The other day, a good friend of mine shared this picture with me asking me what my thoughts were:

On first glance, my thoughts were mixed. On one hand, I really like that students are receiving messages about mistakes being part of the process and that there is more than one opportunity for students to show that they understand something.

However, there is something about this chart that seems missing to me… If you look at the title, it says “How to Learn Math” and the first step is “learn a new skill”. Hmmm…… am I missing something here? If the bulletin board is all about how we learn math, the first step can’t be “learn a new skill”. For me, I’m curious about HOW the students learn their math? While this is probably the most important piece (at least to me), it seems to be completely brushed aside here.

I want you to take a look at the chart below. Which teaching approach do you think is implied with this bulletin board? What do you notice in the “Goals” row? What do you notice in the “Roles” row? What do you notice in the “Process” row?

If “Mastery” is the goal, and most of the time is spent on practicing and being quizzed on “skills” then I assume that the process of learning isn’t even considered here. Students are likely passively listening and watching someone else show them how… and the process of learning will likely be drills and practice activities where students aim at getting everything right.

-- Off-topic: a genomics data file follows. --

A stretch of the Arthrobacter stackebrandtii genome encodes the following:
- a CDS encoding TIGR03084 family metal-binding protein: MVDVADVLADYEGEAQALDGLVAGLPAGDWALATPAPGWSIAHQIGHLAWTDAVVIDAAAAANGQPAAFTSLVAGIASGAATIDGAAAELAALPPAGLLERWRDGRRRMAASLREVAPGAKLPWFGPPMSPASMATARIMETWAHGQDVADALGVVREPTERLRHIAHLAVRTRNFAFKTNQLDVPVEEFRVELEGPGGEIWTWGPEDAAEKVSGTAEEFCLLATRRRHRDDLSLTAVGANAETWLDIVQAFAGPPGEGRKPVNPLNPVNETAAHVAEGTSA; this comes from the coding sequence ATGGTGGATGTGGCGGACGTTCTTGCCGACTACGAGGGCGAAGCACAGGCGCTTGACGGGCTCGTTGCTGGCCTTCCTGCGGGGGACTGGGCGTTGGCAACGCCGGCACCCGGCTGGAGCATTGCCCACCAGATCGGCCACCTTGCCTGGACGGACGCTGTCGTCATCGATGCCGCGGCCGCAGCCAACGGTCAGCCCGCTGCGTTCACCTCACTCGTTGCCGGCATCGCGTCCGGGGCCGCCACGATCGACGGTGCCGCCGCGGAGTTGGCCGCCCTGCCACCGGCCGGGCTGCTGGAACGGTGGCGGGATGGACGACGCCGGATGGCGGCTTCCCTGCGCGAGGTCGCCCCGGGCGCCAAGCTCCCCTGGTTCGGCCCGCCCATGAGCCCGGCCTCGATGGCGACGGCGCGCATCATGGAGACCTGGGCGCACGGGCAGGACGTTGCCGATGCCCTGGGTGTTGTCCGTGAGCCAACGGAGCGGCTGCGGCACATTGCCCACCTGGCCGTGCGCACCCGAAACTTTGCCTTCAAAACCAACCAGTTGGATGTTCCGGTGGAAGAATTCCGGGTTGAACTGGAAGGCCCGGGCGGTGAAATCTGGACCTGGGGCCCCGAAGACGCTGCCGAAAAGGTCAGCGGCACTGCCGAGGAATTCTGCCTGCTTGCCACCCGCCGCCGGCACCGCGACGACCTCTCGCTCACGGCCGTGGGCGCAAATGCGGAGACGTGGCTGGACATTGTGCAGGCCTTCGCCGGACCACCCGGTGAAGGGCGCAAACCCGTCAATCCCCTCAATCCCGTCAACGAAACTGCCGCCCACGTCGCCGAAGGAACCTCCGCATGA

I’d like to offer another view…

**Learning is an active process. To learn math means to be actively involved in this process:**

- It requires us to think and reason…
- To pose problems and make conjectures…
- To use manipulatives and visuals to represent our thinking…
- To communicate in a variety of ways to others our thinking and our questions…
- To solve new problems using what we already know
- To listen to others’ solutions and consider how their solutions are similar or different than our own…
- To reflect on our learning and make connections between concepts…
- …

It is this process of learning that is often neglected, and often brushed aside.

While I do understand that there are many skills in math, seeing mathematics as a bunch of isolated skills that need to be mastered is probably neither a positive way to experience mathematics, nor will it help us get through all of the material our standards expects. What is needed are deeper connections, not isolating each individual piece… more time spent on reasoning, not memorizing each skill… richer tasks and learning opportunities, not more quizzes…

**“One way to think of a person’s understanding of mathematics is that it exists along a continuum. At one end is a rich set of connections. At the other end of the continuum, ideas are isolated or viewed as disconnected bits of information. A sound understanding of mathematics is one that sees the connections within mathematics and between mathematics and the world”**

## 3 thoughts on “Aiming for Mastery?”